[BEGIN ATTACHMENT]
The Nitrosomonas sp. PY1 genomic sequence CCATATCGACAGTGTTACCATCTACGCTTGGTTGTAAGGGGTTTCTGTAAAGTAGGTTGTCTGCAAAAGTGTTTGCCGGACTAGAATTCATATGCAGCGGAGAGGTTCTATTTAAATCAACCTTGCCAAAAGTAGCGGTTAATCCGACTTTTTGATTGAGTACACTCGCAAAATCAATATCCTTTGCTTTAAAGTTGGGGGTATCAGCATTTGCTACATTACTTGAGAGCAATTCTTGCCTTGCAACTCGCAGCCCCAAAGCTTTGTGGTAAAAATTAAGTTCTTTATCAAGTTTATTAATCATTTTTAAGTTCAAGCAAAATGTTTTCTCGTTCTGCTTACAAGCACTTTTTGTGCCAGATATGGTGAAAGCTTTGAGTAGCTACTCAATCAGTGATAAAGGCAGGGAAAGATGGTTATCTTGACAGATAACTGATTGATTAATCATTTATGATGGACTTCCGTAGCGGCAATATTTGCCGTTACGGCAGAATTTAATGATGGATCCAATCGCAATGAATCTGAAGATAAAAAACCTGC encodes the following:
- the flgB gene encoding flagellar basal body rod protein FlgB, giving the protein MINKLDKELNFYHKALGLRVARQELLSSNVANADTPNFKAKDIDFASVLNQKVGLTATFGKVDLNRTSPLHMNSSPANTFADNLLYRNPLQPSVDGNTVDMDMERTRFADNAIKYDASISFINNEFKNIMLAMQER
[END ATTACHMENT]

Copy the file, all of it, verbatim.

The Nitrosomonas sp. PY1 genomic sequence CCATATCGACAGTGTTACCATCTACGCTTGGTTGTAAGGGGTTTCTGTAAAGTAGGTTGTCTGCAAAAGTGTTTGCCGGACTAGAATTCATATGCAGCGGAGAGGTTCTATTTAAATCAACCTTGCCAAAAGTAGCGGTTAATCCGACTTTTTGATTGAGTACACTCGCAAAATCAATATCCTTTGCTTTAAAGTTGGGGGTATCAGCATTTGCTACATTACTTGAGAGCAATTCTTGCCTTGCAACTCGCAGCCCCAAAGCTTTGTGGTAAAAATTAAGTTCTTTATCAAGTTTATTAATCATTTTTAAGTTCAAGCAAAATGTTTTCTCGTTCTGCTTACAAGCACTTTTTGTGCCAGATATGGTGAAAGCTTTGAGTAGCTACTCAATCAGTGATAAAGGCAGGGAAAGATGGTTATCTTGACAGATAACTGATTGATTAATCATTTATGATGGACTTCCGTAGCGGCAATATTTGCCGTTACGGCAGAATTTAATGATGGATCCAATCGCAATGAATCTGAAGATAAAAAACCTGC encodes the following:
- the flgB gene encoding flagellar basal body rod protein FlgB, giving the protein MINKLDKELNFYHKALGLRVARQELLSSNVANADTPNFKAKDIDFASVLNQKVGLTATFGKVDLNRTSPLHMNSSPANTFADNLLYRNPLQPSVDGNTVDMDMERTRFADNAIKYDASISFINNEFKNIMLAMQER